I’m trying to get a FolderItem on Windows with
the item exists, actually is a Windows share and I have no permission to modify it, but I just need to see if it exists.
The code above get back a valid FolderItem instance, but the Exists property is false.
The same happen for files inside this folder. Can get and read the files, but they are marked as not existing from FolderItem.
Is this a bug or may be something else?
Looks like this is a known issue
It’s already been tagged as verified though.
search feedback for ‘FolderItem Exists’, and you’ll find: feedback://showreport?report_id=22987
note that you also can’t rely on: FolderItem.IsReadable/IsWriteable
i’ve seen some windows-environments with some ‘more complex’ file permissions structures (Active Directory, groups-in-groups, …can’t remember exactly…) where you can hardly rely any of these properties…
so all i can recommend is that you try to read the file (write a temporary file to the folder.) if success - you are sure you can read/write.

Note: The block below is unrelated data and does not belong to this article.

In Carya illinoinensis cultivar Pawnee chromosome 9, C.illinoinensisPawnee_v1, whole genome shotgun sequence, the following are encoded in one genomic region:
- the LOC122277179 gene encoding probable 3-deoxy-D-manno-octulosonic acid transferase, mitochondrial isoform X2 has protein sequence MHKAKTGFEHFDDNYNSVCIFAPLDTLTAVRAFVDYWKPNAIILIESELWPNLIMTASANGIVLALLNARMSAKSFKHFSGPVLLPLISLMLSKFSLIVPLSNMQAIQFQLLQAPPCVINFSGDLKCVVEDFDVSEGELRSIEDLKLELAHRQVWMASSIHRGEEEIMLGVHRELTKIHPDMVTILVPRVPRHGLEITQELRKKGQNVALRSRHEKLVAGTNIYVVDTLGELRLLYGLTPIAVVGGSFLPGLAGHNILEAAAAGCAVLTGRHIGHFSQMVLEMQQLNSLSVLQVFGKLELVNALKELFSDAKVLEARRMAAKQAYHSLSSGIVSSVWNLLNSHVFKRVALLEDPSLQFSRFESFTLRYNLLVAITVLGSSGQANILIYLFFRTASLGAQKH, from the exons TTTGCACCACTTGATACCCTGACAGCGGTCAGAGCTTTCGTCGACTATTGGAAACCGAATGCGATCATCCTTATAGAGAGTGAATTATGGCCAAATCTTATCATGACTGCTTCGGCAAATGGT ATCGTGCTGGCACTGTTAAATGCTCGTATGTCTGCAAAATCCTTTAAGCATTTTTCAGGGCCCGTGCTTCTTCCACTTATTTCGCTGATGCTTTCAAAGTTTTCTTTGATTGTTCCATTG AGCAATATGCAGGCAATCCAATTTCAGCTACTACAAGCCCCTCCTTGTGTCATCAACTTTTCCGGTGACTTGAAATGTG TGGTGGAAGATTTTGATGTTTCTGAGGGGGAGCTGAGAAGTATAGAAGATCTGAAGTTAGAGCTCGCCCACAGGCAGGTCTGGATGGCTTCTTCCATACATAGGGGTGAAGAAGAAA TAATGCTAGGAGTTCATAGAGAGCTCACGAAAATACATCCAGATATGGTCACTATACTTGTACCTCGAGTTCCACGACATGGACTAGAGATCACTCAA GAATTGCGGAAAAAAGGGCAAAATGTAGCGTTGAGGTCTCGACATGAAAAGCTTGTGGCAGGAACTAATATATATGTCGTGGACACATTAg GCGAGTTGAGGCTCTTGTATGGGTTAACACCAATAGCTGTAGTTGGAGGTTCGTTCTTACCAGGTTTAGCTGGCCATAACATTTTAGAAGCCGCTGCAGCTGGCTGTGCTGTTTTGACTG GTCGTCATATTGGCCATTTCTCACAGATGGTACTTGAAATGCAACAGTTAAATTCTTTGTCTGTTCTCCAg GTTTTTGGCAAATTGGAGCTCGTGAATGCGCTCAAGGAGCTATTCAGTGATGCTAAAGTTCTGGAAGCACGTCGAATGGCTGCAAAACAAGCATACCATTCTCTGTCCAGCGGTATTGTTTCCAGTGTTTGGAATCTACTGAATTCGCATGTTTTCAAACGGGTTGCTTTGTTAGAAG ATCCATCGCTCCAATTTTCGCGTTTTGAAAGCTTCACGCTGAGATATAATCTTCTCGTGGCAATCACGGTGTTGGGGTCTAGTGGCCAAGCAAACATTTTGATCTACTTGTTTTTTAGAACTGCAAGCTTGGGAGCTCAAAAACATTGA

This thing is still creating me a lot of problems.
Anyone know a workaround to this problem?
Have you tried creating a folderitem in the share? It should be nil if the share doesn’t exist. If not, try writing to it.
Seems working, thanks, but Im not sure if its reliable.
In one of my tests I got a valid folderitem, even if the share was not existing.
If I can reproduce this, have to test what happen trying to open a binaryStream and write to it.
[quote=67246:@Massimo Valle]This thing is still creating me a lot of problems.
Anyone know a workaround to this problem?[/quote]
I understand you have no permission to write. But what if you simply try to read a few bytes ? If error you catch, then the file does not exist. Just a thought.
This is what I’ve resorted to on Windows specifically, but I’ve also left it in for Linux and OS X since it’s a “second set of eyes” on the file state. This also catches a permissions setting that used to be missed on Linux back in 2008 or so that I’ve just left in place.
I will try, thanks.
But then why Xojo dont do this instead?
Just a guess here, but I would suspect that the Xojo routines depend on the reliability of the underlying OSes file processing. I’ve run into share access issues on Windows in VC++ using MS’ own APIs.